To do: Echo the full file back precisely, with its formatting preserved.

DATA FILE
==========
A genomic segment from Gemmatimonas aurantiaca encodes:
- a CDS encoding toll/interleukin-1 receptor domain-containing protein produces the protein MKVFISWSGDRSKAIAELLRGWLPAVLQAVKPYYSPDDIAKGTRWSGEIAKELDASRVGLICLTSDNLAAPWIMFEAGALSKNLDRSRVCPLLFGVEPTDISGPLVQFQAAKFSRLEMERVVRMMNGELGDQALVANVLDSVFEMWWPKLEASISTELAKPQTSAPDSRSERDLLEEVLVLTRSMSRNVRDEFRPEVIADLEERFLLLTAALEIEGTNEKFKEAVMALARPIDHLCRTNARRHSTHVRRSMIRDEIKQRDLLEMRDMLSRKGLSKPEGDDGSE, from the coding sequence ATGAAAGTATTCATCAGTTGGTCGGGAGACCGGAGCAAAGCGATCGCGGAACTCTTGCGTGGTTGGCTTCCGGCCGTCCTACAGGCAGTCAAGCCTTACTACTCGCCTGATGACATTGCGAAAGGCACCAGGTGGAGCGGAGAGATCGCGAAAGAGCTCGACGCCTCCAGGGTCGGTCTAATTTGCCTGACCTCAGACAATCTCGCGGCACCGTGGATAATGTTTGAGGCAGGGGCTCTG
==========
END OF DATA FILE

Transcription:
A genomic segment from Gemmatimonas aurantiaca encodes:
- a CDS encoding toll/interleukin-1 receptor domain-containing protein produces the protein MKVFISWSGDRSKAIAELLRGWLPAVLQAVKPYYSPDDIAKGTRWSGEIAKELDASRVGLICLTSDNLAAPWIMFEAGALSKNLDRSRVCPLLFGVEPTDISGPLVQFQAAKFSRLEMERVVRMMNGELGDQALVANVLDSVFEMWWPKLEASISTELAKPQTSAPDSRSERDLLEEVLVLTRSMSRNVRDEFRPEVIADLEERFLLLTAALEIEGTNEKFKEAVMALARPIDHLCRTNARRHSTHVRRSMIRDEIKQRDLLEMRDMLSRKGLSKPEGDDGSE, from the coding sequence ATGAAAGTATTCATCAGTTGGTCGGGAGACCGGAGCAAAGCGATCGCGGAACTCTTGCGTGGTTGGCTTCCGGCCGTCCTACAGGCAGTCAAGCCTTACTACTCGCCTGATGACATTGCGAAAGGCACCAGGTGGAGCGGAGAGATCGCGAAAGAGCTCGACGCCTCCAGGGTCGGTCTAATTTGCCTGACCTCAGACAATCTCGCGGCACCGTGGATAATGTTTGAGGCAGGGGCTCTG